Beyond the Pandemic: Long-Term Changes and Challenges for Health in Florida
THE COVID-19 PANDEMIC FUNDAMENTALLY CHANGED THE HEALTH CARE LANDSCAPE ACROSS THE U.S. From ushering in broader adoption of telehealth services to increasing the incidence of behavioral health issues, the pandemic has created long-term changes and challenges that will likely persist beyond the official end of the public health emergency. In Florida, these lasting changes in the health care space converge with broader aging and demographic trends, which will inevitably impact health care utilization over time. Together all these considerations present a unique confluence of factors with important outcomes for Florida’s health care and economy.
Throughout the pandemic, most of the attention has been focused on the direct and immediate effects of the virus—such as rates of new cases, hospitalizations, deaths—and their economic implications. Just as consequential, however, are the indirect and long-term effects of the virus, namely the health and economic outcomes from foregone medical care and behavioral health issues due to prolonged isolation. These outcomes, though often overlooked, create substantial downstream costs to individuals and society.
The psychological trauma and social isolation resulting from COVID-19 have also led to growing rates of mental illness among the population. Reports of anxiety or depression have risen by 12.7 percent in Florida since April 2020, making Florida the 8th highest among all fifty states for the average rate of anxiety and depression. Untreated, various mental illnesses can lead to reduced productivity, job loss, and economic insecurity for many individual Floridians. To the state, these outcomes can potentially spill over and require more public expenditures to address substance abuse, incarceration, and health care in the future. Since mental illness may not surface right away, quantifying these long-term costs is difficult at present. According to one study, however, the economic cost of mental illness due to COVID-19 was $1.6 trillion across the U.S.—a figure that will likely grow in successive years as mental illnesses worsen.
One potential solution to the long-term costs associated with missed care and mental illness may lie in another important development that emerged during the pandemic: the broader adoption of telehealth. According to the Centers for Disease Control and Prevention (CDC), telehealth visits rose 154 percent during the end of March 2020 compared to the same period in 2019.8 An even larger growth occurred in Florida, where health systems across the state experienced rapid expansions in the number of telehealth visits throughout 2020.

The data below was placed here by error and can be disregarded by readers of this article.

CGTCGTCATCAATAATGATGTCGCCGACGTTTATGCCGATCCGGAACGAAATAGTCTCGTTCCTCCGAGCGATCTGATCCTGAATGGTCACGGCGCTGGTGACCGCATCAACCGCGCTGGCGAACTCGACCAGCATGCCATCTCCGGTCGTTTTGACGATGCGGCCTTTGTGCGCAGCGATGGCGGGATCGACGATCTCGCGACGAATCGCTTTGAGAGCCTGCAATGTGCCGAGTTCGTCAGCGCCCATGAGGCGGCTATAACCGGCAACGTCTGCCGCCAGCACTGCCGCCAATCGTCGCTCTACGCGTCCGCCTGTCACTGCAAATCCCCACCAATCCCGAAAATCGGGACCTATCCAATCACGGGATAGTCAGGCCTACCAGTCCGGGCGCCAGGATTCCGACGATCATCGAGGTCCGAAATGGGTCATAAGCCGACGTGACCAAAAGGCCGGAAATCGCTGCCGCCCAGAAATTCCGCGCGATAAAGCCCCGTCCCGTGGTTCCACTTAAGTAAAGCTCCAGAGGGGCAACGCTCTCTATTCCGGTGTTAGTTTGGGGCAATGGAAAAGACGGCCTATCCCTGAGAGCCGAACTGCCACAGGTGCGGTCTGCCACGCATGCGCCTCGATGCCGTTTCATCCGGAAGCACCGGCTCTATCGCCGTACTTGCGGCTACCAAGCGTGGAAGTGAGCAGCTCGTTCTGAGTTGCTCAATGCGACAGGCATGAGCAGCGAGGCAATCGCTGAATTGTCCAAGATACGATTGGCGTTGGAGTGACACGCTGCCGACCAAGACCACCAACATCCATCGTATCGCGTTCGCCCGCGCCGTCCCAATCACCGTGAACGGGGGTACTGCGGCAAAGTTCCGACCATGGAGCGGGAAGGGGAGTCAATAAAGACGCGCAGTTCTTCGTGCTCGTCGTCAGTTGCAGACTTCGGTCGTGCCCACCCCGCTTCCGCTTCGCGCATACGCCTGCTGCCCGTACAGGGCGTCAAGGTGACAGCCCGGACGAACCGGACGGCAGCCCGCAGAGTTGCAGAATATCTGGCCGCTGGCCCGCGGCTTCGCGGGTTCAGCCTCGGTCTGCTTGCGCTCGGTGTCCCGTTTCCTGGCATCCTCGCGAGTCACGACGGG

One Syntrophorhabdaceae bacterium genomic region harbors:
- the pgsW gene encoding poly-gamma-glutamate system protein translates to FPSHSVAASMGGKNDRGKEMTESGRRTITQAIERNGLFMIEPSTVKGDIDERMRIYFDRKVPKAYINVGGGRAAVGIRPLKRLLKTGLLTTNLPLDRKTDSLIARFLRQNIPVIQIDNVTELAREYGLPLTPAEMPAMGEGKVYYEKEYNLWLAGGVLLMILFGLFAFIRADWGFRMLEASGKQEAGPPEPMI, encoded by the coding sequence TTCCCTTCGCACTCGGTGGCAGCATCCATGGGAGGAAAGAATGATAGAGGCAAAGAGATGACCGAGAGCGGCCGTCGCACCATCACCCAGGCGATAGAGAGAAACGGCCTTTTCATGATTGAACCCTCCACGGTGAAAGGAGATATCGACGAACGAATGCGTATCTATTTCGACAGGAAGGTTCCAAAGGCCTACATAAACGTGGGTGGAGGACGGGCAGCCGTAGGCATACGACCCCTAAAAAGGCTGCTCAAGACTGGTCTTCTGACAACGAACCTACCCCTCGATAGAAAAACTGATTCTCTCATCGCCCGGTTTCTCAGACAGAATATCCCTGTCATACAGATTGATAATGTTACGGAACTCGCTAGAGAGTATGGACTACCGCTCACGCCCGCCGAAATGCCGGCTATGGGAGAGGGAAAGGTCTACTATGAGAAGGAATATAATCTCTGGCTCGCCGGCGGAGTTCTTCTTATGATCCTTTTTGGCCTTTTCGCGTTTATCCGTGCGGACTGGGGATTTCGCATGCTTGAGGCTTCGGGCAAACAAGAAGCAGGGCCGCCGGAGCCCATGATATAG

Another challenge that healthcare in Florida will face is Florida’s population is rapidly aging. Between 2020 and 2045, Florida’s population of 65+ residents is estimated to increase by 1.4 million people and grow from 20.4 percent to 25.2 percent of the state’s total population. By 2030, all Baby Boomers will be over the age of 65, which means one in every five Americans will be in the retirement stage of life. As a result of these changes, Florida’s health care system—like much of the rest of the nation—will have to handle a larger population of older patients.
Florida’s health care system will have to confront the lingering costs from foregone care and mental illness, all the while adapting to a rapidly aging population with a greater need for elderly care. Telehealth is one legacy of the pandemic that may help Florida respond to these challenges by expanding access to care for various populations, but these potential benefits are tempered by concerns over inequity and affordability. Nonetheless, for patients, providers, health care systems, and the state government, the COVID-19 pandemic has yielded lasting changes and challenges that will affect health in Florida for the foreseeable future.